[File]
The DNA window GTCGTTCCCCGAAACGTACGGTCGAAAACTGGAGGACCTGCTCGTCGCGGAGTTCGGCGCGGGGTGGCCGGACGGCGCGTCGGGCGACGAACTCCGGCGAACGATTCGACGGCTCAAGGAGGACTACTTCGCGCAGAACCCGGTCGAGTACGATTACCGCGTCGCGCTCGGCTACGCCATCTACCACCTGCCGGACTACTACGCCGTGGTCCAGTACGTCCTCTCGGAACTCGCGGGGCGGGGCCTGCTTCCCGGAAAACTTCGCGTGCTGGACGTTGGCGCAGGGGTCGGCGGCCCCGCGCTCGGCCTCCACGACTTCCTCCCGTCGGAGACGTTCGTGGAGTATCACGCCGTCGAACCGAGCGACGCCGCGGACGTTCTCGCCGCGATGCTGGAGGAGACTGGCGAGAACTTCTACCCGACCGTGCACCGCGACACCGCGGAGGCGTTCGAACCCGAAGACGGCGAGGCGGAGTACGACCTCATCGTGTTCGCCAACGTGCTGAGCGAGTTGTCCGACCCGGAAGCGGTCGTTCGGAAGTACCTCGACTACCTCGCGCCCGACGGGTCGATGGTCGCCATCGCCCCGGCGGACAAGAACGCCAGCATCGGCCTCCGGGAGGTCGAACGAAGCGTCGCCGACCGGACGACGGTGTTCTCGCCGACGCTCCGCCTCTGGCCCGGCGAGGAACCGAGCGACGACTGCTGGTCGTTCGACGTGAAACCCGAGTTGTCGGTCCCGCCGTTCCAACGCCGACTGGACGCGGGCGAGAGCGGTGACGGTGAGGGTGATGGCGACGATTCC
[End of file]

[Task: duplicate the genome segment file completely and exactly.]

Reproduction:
The DNA window GTCGTTCCCCGAAACGTACGGTCGAAAACTGGAGGACCTGCTCGTCGCGGAGTTCGGCGCGGGGTGGCCGGACGGCGCGTCGGGCGACGAACTCCGGCGAACGATTCGACGGCTCAAGGAGGACTACTTCGCGCAGAACCCGGTCGAGTACGATTACCGCGTCGCGCTCGGCTACGCCATCTACCACCTGCCGGACTACTACGCCGTGGTCCAGTACGTCCTCTCGGAACTCGCGGGGCGGGGCCTGCTTCCCGGAAAACTTCGCGTGCTGGACGTTGGCGCAGGGGTCGGCGGCCCCGCGCTCGGCCTCCACGACTTCCTCCCGTCGGAGACGTTCGTGGAGTATCACGCCGTCGAACCGAGCGACGCCGCGGACGTTCTCGCCGCGATGCTGGAGGAGACTGGCGAGAACTTCTACCCGACCGTGCACCGCGACACCGCGGAGGCGTTCGAACCCGAAGACGGCGAGGCGGAGTACGACCTCATCGTGTTCGCCAACGTGCTGAGCGAGTTGTCCGACCCGGAAGCGGTCGTTCGGAAGTACCTCGACTACCTCGCGCCCGACGGGTCGATGGTCGCCATCGCCCCGGCGGACAAGAACGCCAGCATCGGCCTCCGGGAGGTCGAACGAAGCGTCGCCGACCGGACGACGGTGTTCTCGCCGACGCTCCGCCTCTGGCCCGGCGAGGAACCGAGCGACGACTGCTGGTCGTTCGACGTGAAACCCGAGTTGTCGGTCCCGCCGTTCCAACGCCGACTGGACGCGGGCGAGAGCGGTGACGGTGAGGGTGATGGCGACGATTCC